The current review is being led by the Minister for Culture and Sport, John Griffiths. When I interviewed him for Walk last autumn, he was certain that the time had come for a major shake-up, saying: “I think all parties understand that what we currently have in place isn’t fit for purpose for the modern age.”
His review has been working to a set of principles that includes meeting the needs of the widest possible range of activities. There’s also that presumption in favour of increasing access for what it calls “responsible recreation”.
Ramblers Cymru would like to see something bold. Its ‘Wales for Walking’ campaign has been urging the Welsh Government to take full advantage of what it sees as an historic opportunity, and argues that opening access in a Scandinavian way, while improving and maintaining the footpath network, would be a game-changer.
“This is huge for Wales – England is watching with bated breath,” says Angela Charlton, director of Ramblers Cymru. “We could have it all. The footpath network plus open access would offer something for everyone. We could make Wales the best walking country in the world.”
Swedish or Scottish style access?
It’s no surprise that not everyone shares that enthusiasm. For the most part, the many groups that have an interest in the countryside in Wales are keeping their heads down and waiting to see what’s in the Green Paper. But the farming lobby has already made it clear that it will resist any change to the status quo.
As things stand, public access in Wales (and England) is largely limited to the network of long-established linear rights of way, including footpaths and bridleways. The Countryside and Rights of Way Act of 2000 has extended access by creating a limited right to roam over open country, such as moors, heath and downland. The Welsh Government says that, altogether, walkers have a right of access to about a fifth of the land area of Wales.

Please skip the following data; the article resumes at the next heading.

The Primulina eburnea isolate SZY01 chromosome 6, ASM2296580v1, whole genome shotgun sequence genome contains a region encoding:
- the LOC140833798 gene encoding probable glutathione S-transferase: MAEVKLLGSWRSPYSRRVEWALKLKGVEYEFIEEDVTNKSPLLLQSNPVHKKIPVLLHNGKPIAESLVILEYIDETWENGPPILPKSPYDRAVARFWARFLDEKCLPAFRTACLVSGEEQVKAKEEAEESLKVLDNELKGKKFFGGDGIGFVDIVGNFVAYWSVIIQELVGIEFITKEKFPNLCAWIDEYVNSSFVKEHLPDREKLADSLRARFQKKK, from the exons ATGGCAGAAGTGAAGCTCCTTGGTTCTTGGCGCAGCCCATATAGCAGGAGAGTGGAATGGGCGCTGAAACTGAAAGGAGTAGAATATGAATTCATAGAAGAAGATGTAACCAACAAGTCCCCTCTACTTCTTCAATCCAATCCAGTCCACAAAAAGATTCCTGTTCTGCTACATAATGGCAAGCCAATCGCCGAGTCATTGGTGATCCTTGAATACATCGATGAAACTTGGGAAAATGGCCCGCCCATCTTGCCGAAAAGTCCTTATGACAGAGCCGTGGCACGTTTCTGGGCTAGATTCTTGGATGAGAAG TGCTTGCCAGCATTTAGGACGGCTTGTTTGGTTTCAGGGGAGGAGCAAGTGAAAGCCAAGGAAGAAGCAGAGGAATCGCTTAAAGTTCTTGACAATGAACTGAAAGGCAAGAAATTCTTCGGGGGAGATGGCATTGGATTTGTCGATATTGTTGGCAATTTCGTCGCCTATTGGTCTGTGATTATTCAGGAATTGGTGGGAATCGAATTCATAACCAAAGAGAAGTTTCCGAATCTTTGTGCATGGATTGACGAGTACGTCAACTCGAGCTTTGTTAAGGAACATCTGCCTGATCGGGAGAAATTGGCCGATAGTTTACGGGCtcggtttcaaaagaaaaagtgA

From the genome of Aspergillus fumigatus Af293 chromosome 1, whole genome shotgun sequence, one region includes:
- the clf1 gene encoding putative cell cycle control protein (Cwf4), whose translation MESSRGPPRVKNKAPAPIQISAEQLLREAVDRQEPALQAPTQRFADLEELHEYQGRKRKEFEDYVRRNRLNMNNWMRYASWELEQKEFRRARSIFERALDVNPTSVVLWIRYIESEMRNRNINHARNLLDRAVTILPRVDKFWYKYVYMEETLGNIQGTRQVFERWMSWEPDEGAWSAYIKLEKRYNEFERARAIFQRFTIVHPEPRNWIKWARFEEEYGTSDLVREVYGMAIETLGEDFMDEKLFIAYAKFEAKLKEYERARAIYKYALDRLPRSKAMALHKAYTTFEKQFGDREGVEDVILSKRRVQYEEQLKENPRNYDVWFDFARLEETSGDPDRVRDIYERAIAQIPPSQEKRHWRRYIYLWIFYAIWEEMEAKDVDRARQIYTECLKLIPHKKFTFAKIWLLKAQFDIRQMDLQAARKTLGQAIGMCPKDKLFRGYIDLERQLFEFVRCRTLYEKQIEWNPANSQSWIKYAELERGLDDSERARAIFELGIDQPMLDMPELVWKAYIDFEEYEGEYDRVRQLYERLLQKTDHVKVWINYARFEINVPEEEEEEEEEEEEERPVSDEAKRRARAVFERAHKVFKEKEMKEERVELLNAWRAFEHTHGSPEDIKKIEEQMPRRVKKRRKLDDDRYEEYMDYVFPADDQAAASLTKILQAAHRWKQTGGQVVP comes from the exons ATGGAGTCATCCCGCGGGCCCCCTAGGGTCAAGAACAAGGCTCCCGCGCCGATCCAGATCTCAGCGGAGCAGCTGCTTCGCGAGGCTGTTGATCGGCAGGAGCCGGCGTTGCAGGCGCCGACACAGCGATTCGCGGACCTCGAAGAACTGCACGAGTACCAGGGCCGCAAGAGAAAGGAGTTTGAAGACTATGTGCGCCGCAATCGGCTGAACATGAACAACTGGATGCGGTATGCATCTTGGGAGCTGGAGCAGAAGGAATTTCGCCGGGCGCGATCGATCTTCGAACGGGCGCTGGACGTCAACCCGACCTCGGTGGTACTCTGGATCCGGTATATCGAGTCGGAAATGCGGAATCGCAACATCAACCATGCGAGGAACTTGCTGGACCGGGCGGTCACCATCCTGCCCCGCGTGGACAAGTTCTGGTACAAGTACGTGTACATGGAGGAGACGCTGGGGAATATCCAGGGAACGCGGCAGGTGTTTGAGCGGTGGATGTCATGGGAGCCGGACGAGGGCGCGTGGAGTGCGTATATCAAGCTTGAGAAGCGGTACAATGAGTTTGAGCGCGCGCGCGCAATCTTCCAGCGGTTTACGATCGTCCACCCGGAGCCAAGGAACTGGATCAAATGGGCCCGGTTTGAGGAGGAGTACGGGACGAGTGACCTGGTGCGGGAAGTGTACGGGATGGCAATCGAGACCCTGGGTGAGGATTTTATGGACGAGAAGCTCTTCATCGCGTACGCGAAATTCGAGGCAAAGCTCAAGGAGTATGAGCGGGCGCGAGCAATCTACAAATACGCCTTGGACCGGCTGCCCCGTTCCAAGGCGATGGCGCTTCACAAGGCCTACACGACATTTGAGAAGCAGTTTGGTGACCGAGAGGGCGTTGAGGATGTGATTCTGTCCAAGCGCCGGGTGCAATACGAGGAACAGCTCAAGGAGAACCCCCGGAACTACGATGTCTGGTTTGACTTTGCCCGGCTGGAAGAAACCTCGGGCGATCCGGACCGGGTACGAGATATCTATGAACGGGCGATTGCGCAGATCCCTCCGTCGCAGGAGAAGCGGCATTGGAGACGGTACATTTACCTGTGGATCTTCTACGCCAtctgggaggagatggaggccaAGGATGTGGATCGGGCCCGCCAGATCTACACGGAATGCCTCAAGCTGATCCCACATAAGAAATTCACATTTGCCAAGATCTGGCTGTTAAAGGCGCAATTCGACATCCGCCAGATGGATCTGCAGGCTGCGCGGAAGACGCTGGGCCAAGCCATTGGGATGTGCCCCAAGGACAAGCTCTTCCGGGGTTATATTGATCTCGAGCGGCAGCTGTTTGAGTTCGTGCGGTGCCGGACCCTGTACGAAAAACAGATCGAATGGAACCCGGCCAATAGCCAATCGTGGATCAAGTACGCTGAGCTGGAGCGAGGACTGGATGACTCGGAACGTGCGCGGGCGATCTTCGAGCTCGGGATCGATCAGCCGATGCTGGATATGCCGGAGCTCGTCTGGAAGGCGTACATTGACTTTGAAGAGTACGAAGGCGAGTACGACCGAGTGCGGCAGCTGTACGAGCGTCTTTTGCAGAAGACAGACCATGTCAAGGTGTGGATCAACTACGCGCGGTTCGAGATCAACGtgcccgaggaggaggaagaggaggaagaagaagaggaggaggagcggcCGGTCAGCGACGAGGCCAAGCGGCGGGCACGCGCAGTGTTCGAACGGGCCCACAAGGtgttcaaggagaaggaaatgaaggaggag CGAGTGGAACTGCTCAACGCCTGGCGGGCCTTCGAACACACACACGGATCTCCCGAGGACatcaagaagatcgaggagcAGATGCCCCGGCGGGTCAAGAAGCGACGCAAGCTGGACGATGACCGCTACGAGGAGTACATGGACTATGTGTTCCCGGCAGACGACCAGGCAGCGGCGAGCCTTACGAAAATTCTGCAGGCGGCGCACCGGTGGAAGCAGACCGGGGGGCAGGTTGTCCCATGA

Of course, Sweden’s allemansrätten may not be right for Wales. The third largest country in Western Europe, Sweden is around 22 times bigger than Wales and much more sparsely populated. So, how about the Scottish way?
In Scotland, the Land Reform (Scotland) Act 2003 codified the age-old tradition of the right to universal access to the land. It established a right to cross land and to be on land for non-motorised recreation, including walking, cycling, swimming and wild camping. But the arrangement borrows something of the Scandinavian spirit of community because, to enjoy your right of access, you have to be on your best behaviour and exercise those rights responsibly. What amounts to ‘responsibly’ is clearly spelled out in the Scottish Outdoor Access Code.
The Welsh Government wants a system that will increase public access, improve the existing rights of way network, and cut costs. Could that be something like Scotland’s responsible access? It could open up Wales in a way that would improve people’s quality of life and make their country more attractive than ever to visitors, says Angela Charlton. A big part of the increase in recreation would come from the simplification of access that it could deliver.
“People want to be confident about where they can go,” says Angela. “As things currently stand, they aren’t, because the legislation is just too complicated.”
But a rethink that puts an emphasis on more open access would miss the point, argues Rhian Nowell-Phillips, Deputy Director of Agricultural Policy at the Farmers’ Union of Wales (FUW). “Generally speaking, just saying we have a commitment to extend access doesn’t look at what people actually want,” she says. “They want more access close to where they live and more waymarked areas; they’re not generally interested in wild spaces.”